When it comes to the cloud, one option does not fit all. A good Cloud ERP provider will be agnostic about operating environments, working closely with you to analyze your needs, consider all available deployment options, and implement the best one for you.
Frequently, operating costs and implementation timeframes for the company decrease as the proportion of operational components managed by the cloud-solutions provider increases. So with that in mind, which cloud deployment option is best for you? Below are some options you should consider, with information about the implications (costs and timeframes) of each option for your business:
1. The Cloud ERP Option:
With the public Cloud option, IT resources are not made available internally, but are made available online by an external service provider. For example, companies lease the ERP system with the associated licenses and pay fees for the use of specific functional areas. You pay only for resources you actually use, so you avoid expensive, untapped capacity sitting around.
You might want to consider Cloud ERP if you need to deploy your new ERP system quickly
Software from the public Cloud is primarily a standardized solution that is shared equally between multiple users – thanks to dynamic management and the virtualization of resources.
In a private Cloud environment, resources are dedicated to a specific organization and accessible only to its employees. This Cloud platform can be hosted and managed internally (using Cloud technologies at corporate data centers) or by third parties. This type of cloud computing delivers similar advantages to a public cloud, including scalability and self-service, but through a privately-owned/proprietary architecture. No matter what cloud service you decide upon, Cloud operators achieve economies of scale, which they can pass on to you in the form of cost (and timeframe) advantages.
Cloud ERP might best for your business if:
- You’re looking for the lowest possible startup costs for your new ERP system
- You need to deploy your new ERP system quickly
- Your IT staff isn't up to date on the latest infrastructure technologies, security or backup systems
- You want the flexibility and ease of use of an web-based interface
- Your cash flow doesn’t allow you to pay a big up-front license cost, or you prefer a more consistent month-to-month expenditure
- You have multiple locations that all need to use ERP simultaneously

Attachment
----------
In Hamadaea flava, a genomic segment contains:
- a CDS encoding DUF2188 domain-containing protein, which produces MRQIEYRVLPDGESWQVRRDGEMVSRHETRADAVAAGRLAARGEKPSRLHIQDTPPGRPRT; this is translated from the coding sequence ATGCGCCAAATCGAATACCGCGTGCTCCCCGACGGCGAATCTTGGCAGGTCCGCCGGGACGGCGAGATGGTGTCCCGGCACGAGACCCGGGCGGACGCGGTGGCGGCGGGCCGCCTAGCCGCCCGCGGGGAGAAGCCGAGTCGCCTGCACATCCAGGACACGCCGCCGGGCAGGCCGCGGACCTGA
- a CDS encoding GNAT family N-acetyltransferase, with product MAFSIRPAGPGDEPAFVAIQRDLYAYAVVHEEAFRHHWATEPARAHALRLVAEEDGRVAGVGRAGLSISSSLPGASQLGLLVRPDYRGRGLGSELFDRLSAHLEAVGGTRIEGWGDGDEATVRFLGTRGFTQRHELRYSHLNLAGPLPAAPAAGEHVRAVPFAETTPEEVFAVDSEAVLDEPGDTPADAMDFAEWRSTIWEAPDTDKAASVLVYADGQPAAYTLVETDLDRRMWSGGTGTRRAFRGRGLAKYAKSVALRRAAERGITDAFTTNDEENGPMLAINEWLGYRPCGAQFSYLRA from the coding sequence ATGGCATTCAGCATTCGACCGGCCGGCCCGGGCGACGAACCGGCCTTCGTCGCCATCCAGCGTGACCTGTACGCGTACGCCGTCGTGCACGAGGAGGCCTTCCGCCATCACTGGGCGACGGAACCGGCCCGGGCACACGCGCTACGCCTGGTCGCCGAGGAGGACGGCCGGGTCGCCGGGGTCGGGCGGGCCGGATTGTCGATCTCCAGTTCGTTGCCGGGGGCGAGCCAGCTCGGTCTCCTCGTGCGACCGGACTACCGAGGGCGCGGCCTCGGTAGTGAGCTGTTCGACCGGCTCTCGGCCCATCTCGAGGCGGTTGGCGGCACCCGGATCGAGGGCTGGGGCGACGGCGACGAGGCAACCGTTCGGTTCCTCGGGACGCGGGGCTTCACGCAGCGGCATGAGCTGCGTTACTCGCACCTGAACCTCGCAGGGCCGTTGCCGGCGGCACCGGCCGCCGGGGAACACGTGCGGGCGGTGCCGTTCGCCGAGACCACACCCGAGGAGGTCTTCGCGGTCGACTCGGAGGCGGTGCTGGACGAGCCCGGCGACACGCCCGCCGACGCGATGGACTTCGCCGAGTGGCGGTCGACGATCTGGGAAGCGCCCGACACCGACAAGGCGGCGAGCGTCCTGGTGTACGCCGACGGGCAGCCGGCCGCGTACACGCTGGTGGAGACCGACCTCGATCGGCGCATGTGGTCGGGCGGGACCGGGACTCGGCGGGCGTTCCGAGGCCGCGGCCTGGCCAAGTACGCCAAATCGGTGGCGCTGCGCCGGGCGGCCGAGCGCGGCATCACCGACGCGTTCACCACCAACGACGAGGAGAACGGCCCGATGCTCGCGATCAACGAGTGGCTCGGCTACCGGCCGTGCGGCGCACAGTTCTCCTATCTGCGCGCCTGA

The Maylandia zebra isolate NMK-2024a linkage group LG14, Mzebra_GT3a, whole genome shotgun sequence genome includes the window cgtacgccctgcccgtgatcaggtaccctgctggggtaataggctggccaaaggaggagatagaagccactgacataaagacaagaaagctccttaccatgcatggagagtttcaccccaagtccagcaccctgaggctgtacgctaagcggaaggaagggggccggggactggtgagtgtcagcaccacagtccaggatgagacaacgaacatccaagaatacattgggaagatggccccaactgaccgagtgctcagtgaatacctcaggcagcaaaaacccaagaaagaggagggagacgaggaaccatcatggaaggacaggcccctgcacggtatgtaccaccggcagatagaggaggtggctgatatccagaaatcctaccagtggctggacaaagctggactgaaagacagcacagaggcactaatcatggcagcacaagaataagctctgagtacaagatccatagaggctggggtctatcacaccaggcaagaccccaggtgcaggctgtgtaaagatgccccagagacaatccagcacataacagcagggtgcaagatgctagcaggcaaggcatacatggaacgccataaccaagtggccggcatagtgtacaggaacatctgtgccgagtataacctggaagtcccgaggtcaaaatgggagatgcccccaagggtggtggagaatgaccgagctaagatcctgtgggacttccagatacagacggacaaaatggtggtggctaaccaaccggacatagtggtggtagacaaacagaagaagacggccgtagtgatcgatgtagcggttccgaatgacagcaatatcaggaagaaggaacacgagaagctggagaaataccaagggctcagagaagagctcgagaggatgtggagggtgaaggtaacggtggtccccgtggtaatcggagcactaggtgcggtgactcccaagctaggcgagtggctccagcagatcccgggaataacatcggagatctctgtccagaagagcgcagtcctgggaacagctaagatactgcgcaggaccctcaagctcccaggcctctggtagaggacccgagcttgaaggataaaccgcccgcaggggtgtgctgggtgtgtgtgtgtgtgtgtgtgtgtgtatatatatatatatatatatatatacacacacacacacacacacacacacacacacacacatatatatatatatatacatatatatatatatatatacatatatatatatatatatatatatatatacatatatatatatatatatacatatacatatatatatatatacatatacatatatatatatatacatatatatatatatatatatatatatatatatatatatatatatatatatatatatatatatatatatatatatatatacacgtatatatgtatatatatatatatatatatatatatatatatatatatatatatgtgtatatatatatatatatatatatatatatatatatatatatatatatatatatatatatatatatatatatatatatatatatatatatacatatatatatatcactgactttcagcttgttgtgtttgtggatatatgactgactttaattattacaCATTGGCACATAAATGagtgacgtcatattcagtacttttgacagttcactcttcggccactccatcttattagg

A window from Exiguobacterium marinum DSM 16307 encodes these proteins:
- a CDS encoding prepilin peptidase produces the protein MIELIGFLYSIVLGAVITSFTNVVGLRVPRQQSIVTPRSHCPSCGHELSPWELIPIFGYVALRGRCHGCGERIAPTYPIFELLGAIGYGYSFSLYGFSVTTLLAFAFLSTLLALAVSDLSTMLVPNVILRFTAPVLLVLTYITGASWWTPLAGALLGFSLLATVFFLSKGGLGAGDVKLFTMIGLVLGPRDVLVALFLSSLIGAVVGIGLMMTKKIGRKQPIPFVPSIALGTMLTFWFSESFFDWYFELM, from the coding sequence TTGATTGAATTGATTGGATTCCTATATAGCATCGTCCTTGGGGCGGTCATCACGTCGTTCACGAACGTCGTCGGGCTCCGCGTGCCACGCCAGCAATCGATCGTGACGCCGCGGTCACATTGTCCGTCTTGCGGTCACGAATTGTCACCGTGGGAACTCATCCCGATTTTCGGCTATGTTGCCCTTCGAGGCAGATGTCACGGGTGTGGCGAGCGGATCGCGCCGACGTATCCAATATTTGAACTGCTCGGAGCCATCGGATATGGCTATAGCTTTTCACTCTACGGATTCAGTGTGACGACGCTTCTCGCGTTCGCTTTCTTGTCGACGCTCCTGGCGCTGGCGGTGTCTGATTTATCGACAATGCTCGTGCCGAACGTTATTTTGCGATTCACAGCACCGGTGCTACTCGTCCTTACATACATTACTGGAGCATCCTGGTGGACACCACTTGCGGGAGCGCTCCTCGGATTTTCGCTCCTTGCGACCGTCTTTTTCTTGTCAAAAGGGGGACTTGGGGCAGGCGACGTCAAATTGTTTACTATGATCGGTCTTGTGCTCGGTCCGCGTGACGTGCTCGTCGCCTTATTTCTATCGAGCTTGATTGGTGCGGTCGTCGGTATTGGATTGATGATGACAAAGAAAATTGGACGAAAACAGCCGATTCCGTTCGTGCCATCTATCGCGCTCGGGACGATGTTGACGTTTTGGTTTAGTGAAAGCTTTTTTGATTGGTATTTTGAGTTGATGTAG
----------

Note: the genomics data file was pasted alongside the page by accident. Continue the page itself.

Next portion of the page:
- You have a small or over-burdened IT staff
- You need to integrate other web-based services or software
- You can't afford to have a natural disaster like a flood, fire or storm, affect your up time
Maybe Hybrid ERP, which blends elements of Cloud ERP and On-Preimise installations, is the right option for you
2. The Hybrid ERP (part cloud, part on-premise) Option
A Hybrid ERP scenario combines the public Cloud and on-premise (more later on that) operating models. Companies continue to operate business-critical applications and applications that have very specific requirements or technical limitations, under their own control and in their own data centers, or in a private Cloud scenario.
Simultaneously, users can access other applications or application components from public Clouds, which helps reduce costs and implementation timeframes. Terms such as bimodal IT, which blends traditional and agile IT, are sometimes used regarding this hybrid approach. Implementation costs and time are generally somewhere between the Cloud (lowest costs and quickest implementation) and on-premise (highest costs and most time-consuming implementation) options.
Need help starting your ERP selection process?
Dowload our Guide on How to Buy ERP in 7 Easy Steps
Hybrid ERP might be best for your business if:
You already have an on-premise ERP solution, but need to add some cloud features or mobile apps
You have one main location with several satellite branches or warehouses
Your staff needs mobile or web-based ERP apps to access their critical ERP functions on the go
Your ERP system needs to integrate web-based services or software
3. The On-Premise ERP Option
In this deployment model, companies run their applications on servers in their own data centers located on the company premises, or in a "private Cloud" – both under their own direct control. Software can be purchased or leased for a fee. In on-premise scenarios, the acquisition and operation of servers and storage, as well as the maintenance of software and hardware, are in the hands of the company, which obviously means higher investments (in cost and timeframes).
On-premise solutions generally offer, and companies generally leverage, the capacity to tailor software to company-specific requirements. In the past, on premise used to be the most common approach to delivering and implementing business software, though that’s no longer the case today.
On-Premise ERP might be best for your business if:
- You already have a robust IT staff capable of maintaining servers and enterprise software
- You only have one location
- Special regulations or compliance rules prohibit you from storing your data in the cloud